The replacement caused spread anger and violence throughout Paris. The National Assembly declared the formation of a "Bourgeois Militia" on 13 July. In the early morning of the next day, the search for weapons for this new militia led to the storming of the Hotel des Invalides and the storming of the Bastille. Lafayette was elected to the post of commander in chief of the Bourgeois Militia on 14 July, it was renamed the "National Guard". Similar bodies were spontaneously created in the towns and rural districts of France in response to widespread fears of chaos or counter-revolution; when the French Guards mutinied and were disbanded during the same month, the majority of this former royal regiment's rank and file became the full-time cadre of the Paris National Guard. Each city and village maintained its own National Guard, until they were united on 14 July 1790 under Lafayette, appointed "Commandant General of all the National Guards of the Kingdom"; the officers of the National Guard were elected.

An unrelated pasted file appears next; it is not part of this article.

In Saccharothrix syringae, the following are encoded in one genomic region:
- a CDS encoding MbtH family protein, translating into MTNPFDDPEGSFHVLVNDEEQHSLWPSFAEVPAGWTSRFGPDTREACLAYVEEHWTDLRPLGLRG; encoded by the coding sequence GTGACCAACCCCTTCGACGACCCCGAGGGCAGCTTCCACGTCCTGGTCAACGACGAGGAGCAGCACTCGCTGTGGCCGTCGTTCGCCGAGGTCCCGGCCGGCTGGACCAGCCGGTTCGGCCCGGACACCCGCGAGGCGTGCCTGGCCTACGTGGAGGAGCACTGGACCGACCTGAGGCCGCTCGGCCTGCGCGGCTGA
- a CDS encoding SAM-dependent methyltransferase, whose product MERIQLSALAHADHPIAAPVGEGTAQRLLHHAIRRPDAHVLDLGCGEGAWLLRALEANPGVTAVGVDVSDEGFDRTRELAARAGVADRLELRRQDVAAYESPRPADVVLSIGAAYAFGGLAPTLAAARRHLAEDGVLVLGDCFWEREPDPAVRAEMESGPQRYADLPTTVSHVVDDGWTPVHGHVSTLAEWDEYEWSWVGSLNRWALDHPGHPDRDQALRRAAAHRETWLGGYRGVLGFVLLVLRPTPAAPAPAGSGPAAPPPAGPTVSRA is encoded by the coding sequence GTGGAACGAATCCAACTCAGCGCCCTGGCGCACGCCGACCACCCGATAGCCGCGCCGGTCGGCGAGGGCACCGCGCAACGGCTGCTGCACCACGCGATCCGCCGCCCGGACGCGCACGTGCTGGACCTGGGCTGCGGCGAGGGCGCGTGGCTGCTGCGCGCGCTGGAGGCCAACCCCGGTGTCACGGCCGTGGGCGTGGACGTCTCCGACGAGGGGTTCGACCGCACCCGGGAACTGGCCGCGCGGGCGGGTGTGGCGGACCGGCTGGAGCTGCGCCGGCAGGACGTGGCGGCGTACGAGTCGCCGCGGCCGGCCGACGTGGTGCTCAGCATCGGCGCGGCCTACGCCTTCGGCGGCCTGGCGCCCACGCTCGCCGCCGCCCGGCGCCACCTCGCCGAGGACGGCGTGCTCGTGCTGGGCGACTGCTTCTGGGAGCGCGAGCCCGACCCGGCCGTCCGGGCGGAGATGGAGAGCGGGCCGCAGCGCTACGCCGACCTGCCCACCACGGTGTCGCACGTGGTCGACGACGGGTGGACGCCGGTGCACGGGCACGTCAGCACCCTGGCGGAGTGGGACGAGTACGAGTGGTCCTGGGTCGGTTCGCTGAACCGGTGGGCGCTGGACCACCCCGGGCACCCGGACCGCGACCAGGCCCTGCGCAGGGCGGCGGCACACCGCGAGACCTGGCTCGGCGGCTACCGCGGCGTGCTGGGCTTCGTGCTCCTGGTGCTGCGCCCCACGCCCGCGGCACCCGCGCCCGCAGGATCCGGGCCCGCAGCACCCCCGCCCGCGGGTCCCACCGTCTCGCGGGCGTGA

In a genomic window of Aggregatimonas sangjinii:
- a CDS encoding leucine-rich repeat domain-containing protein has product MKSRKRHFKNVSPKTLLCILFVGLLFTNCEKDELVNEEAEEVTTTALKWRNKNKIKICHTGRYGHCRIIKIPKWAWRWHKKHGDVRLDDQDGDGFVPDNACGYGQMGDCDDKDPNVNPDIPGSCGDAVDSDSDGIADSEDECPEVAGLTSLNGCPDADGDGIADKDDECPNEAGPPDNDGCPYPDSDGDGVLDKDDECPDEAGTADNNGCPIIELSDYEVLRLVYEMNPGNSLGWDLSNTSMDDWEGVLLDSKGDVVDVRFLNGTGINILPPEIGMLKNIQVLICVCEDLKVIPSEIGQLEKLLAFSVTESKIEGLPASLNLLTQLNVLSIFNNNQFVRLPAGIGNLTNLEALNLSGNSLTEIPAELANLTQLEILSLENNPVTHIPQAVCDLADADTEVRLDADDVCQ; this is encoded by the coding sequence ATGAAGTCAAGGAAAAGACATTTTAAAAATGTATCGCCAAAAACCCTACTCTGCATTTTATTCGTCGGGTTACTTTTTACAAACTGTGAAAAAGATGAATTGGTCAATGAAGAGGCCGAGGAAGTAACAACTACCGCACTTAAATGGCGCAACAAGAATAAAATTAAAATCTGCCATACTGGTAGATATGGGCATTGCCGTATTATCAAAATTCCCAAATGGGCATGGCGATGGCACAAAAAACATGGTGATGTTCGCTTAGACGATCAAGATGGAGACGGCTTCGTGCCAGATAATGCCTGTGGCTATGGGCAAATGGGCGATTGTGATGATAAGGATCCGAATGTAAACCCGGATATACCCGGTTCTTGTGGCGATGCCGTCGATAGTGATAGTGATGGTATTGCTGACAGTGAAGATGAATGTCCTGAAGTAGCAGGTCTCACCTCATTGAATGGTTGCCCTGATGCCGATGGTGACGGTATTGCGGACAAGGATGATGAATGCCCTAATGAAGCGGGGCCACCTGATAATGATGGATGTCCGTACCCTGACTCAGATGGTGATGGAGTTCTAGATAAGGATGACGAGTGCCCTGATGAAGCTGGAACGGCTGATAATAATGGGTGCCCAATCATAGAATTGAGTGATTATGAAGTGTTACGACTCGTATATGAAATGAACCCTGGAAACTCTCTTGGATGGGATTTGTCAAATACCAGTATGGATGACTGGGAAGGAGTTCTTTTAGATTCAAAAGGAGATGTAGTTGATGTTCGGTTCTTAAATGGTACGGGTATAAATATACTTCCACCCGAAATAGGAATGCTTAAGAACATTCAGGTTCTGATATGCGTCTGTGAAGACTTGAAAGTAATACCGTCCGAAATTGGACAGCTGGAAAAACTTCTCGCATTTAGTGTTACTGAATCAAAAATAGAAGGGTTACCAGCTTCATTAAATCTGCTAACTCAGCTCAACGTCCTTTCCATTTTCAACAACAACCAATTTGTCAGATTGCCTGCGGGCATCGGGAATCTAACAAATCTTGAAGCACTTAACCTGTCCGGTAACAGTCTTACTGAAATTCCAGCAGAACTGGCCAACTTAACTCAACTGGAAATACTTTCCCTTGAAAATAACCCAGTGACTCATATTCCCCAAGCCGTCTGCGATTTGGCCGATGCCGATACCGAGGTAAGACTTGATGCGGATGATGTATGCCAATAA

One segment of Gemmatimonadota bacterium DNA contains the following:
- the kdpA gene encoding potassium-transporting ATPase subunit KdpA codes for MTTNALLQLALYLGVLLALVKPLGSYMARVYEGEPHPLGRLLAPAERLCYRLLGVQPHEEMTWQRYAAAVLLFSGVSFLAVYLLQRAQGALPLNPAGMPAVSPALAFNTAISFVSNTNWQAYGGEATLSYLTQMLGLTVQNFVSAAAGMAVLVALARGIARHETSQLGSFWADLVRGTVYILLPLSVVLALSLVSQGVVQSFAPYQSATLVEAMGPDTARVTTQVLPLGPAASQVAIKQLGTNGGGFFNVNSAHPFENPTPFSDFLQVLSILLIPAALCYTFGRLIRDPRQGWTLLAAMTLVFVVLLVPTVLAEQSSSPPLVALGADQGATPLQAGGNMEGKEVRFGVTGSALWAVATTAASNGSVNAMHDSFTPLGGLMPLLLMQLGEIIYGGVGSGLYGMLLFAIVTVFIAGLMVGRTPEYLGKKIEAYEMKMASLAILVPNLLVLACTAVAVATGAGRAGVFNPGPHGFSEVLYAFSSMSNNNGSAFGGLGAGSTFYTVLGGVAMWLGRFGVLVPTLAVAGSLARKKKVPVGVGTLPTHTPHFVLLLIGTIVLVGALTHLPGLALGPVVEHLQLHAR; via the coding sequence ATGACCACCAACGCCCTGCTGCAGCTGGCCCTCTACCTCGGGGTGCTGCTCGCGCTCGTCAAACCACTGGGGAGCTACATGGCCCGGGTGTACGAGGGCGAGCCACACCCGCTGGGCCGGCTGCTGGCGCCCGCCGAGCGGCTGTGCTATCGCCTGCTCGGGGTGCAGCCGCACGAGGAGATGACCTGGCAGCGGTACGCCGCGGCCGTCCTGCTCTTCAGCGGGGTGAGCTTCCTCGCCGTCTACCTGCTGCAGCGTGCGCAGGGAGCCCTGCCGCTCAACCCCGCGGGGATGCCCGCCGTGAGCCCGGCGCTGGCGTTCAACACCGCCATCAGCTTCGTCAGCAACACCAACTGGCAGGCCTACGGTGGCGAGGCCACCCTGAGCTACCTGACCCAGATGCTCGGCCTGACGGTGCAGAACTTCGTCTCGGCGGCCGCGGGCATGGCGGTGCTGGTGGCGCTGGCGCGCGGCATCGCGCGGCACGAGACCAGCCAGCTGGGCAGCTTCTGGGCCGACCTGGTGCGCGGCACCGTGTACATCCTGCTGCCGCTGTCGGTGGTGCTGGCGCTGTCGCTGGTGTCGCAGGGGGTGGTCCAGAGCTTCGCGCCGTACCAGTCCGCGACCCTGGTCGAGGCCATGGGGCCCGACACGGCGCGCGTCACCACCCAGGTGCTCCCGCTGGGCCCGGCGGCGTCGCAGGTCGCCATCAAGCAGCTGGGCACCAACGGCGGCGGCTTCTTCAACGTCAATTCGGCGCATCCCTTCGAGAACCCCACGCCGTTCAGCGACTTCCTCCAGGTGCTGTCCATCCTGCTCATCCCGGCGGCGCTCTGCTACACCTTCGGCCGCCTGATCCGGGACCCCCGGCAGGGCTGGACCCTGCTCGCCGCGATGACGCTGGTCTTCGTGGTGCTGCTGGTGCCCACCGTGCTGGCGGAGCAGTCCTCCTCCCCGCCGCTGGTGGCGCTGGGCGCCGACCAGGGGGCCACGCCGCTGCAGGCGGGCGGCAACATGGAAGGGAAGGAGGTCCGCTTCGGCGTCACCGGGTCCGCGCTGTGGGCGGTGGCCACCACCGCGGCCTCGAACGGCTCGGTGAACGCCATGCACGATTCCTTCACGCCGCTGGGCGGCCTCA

Under the law of 14 October 1791, all active citizens and their children over 18 years were obliged to enlist in the National Guard. Their role was order and, if necessary, the defence of the territory. Following a nationwide scheme decided on in September 1791, the National Guard was organised on the basis of district or canton companies. Five of these neighbourhood units made up a battalion. Eight to ten battalions comprised a legion. Districts might provide companies of veterans and young citizens drawn from volunteers of over 60 or under 18. Where possible, there was provision for mounted detachments and artillerymen; the citizens kept their weapons and their uniforms at home, set forth with them when required. The multi-coloured uniforms of the various provincial National Guard units were standardised in 1791, using as a model the dark blue coats with red collars, white lapels and cuffs worn by the Paris National Guard since its creation; this combination of colours matched those of the revolutionary tricolour.